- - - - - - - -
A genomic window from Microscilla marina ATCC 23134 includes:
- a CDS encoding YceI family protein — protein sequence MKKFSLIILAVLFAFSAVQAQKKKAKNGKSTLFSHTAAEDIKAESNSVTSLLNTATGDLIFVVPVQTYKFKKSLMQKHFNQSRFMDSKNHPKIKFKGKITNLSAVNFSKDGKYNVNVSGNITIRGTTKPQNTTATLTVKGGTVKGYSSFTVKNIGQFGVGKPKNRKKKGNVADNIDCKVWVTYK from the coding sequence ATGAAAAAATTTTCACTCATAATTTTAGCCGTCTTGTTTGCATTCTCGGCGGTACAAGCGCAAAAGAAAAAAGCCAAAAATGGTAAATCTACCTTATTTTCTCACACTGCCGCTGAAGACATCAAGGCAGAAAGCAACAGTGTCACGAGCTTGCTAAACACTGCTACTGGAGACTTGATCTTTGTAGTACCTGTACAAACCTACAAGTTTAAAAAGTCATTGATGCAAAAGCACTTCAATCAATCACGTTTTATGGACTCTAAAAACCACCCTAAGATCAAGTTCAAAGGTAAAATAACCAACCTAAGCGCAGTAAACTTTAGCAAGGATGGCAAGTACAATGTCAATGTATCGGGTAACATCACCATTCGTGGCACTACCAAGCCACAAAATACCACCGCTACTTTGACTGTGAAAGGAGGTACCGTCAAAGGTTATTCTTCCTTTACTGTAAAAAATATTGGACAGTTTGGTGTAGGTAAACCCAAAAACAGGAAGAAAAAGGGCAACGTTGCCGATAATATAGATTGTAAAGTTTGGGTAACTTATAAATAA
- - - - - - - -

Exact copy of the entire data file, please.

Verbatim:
A genomic window from Microscilla marina ATCC 23134 includes:
- a CDS encoding YceI family protein — protein sequence MKKFSLIILAVLFAFSAVQAQKKKAKNGKSTLFSHTAAEDIKAESNSVTSLLNTATGDLIFVVPVQTYKFKKSLMQKHFNQSRFMDSKNHPKIKFKGKITNLSAVNFSKDGKYNVNVSGNITIRGTTKPQNTTATLTVKGGTVKGYSSFTVKNIGQFGVGKPKNRKKKGNVADNIDCKVWVTYK from the coding sequence ATGAAAAAATTTTCACTCATAATTTTAGCCGTCTTGTTTGCATTCTCGGCGGTACAAGCGCAAAAGAAAAAAGCCAAAAATGGTAAATCTACCTTATTTTCTCACACTGCCGCTGAAGACATCAAGGCAGAAAGCAACAGTGTCACGAGCTTGCTAAACACTGCTACTGGAGACTTGATCTTTGTAGTACCTGTACAAACCTACAAGTTTAAAAAGTCATTGATGCAAAAGCACTTCAATCAATCACGTTTTATGGACTCTAAAAACCACCCTAAGATCAAGTTCAAAGGTAAAATAACCAACCTAAGCGCAGTAAACTTTAGCAAGGATGGCAAGTACAATGTCAATGTATCGGGTAACATCACCATTCGTGGCACTACCAAGCCACAAAATACCACCGCTACTTTGACTGTGAAAGGAGGTACCGTCAAAGGTTATTCTTCCTTTACTGTAAAAAATATTGGACAGTTTGGTGTAGGTAAACCCAAAAACAGGAAGAAAAAGGGCAACGTTGCCGATAATATAGATTGTAAAGTTTGGGTAACTTATAAATAA